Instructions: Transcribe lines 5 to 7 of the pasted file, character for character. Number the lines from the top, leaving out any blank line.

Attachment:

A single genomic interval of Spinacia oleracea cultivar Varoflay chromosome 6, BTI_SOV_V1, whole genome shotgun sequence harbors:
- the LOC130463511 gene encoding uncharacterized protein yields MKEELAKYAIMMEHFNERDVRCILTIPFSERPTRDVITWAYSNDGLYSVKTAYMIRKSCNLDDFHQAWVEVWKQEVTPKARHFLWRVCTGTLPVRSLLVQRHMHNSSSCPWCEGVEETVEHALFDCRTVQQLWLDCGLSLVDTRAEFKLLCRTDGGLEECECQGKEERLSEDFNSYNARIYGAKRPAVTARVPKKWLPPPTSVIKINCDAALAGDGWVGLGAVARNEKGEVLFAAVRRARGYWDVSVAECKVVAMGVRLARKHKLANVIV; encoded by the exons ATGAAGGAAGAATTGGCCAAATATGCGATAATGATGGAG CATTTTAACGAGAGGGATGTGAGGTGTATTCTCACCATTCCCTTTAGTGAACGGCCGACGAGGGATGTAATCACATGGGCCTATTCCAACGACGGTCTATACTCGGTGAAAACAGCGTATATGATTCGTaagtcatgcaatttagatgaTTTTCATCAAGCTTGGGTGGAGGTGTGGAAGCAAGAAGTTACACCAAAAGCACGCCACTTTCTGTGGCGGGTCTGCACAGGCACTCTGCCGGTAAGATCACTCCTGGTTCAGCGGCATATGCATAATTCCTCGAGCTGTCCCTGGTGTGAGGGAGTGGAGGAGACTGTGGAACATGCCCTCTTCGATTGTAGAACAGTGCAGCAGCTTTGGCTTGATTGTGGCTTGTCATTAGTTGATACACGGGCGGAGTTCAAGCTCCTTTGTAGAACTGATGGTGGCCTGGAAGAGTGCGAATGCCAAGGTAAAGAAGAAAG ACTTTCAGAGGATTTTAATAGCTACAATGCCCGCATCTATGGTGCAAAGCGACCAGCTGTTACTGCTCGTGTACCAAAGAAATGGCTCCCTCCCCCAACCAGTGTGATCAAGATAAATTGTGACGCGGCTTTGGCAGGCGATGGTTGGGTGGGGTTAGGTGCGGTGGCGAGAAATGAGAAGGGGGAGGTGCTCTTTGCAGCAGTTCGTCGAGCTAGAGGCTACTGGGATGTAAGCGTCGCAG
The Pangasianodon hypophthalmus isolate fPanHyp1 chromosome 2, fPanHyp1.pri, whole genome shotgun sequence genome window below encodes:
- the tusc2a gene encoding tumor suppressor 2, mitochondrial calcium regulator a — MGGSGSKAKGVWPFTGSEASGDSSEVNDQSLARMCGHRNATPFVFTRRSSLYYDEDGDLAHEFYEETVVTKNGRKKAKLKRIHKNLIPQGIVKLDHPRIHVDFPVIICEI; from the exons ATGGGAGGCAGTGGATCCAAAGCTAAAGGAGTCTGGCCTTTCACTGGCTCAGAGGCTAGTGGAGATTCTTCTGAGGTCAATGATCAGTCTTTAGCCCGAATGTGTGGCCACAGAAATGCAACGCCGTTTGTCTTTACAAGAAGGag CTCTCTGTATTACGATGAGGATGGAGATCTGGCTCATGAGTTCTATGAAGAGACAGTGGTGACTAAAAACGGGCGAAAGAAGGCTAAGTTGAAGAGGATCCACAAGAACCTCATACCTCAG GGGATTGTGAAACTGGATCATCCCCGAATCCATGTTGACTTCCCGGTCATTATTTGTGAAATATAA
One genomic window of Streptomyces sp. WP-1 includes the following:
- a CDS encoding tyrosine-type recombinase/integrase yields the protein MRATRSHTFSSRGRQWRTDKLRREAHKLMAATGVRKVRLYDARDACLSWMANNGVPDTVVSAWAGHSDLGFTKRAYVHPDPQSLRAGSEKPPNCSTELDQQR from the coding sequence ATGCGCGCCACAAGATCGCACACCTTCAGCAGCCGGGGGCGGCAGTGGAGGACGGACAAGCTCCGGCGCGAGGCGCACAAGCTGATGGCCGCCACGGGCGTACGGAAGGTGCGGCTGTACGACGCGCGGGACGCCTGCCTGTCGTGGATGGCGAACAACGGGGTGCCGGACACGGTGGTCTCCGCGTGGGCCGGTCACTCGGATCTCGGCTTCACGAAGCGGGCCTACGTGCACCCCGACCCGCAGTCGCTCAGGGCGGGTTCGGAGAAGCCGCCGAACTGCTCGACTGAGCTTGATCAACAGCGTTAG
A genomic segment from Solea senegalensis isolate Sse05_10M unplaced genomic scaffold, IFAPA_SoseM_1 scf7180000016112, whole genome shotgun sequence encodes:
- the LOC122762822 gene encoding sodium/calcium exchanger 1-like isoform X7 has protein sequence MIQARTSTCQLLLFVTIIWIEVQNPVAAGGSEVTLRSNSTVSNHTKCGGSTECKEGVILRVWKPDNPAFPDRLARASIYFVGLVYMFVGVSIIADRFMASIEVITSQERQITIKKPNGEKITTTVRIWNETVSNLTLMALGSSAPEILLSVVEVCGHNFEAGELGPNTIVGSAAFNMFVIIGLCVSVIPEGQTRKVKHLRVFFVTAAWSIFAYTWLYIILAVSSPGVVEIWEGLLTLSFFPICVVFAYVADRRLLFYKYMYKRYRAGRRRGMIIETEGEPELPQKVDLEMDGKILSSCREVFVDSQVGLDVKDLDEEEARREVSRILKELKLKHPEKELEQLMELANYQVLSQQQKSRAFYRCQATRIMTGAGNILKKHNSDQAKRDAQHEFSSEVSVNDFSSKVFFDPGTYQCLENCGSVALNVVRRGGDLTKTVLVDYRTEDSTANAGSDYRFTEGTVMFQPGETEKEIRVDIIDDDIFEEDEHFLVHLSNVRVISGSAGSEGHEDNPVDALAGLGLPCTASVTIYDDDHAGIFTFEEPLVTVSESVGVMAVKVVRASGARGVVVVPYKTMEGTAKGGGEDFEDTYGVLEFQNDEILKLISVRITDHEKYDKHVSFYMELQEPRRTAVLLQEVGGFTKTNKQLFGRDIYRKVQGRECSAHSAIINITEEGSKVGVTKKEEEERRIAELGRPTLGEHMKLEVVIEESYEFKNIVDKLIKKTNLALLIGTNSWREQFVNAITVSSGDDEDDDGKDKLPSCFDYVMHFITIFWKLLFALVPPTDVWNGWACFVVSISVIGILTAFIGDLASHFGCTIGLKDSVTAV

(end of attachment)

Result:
One genomic window of Streptomyces sp. WP-1 includes the following:
- a CDS encoding tyrosine-type recombinase/integrase yields the protein MRATRSHTFSSRGRQWRTDKLRREAHKLMAATGVRKVRLYDARDACLSWMANNGVPDTVVSAWAGHSDLGFTKRAYVHPDPQSLRAGSEKPPNCSTELDQQR from the coding sequence ATGCGCGCCACAAGATCGCACACCTTCAGCAGCCGGGGGCGGCAGTGGAGGACGGACAAGCTCCGGCGCGAGGCGCACAAGCTGATGGCCGCCACGGGCGTACGGAAGGTGCGGCTGTACGACGCGCGGGACGCCTGCCTGTCGTGGATGGCGAACAACGGGGTGCCGGACACGGTGGTCTCCGCGTGGGCCGGTCACTCGGATCTCGGCTTCACGAAGCGGGCCTACGTGCACCCCGACCCGCAGTCGCTCAGGGCGGGTTCGGAGAAGCCGCCGAACTGCTCGACTGAGCTTGATCAACAGCGTTAG
A genomic segment from Solea senegalensis isolate Sse05_10M unplaced genomic scaffold, IFAPA_SoseM_1 scf7180000016112, whole genome shotgun sequence encodes: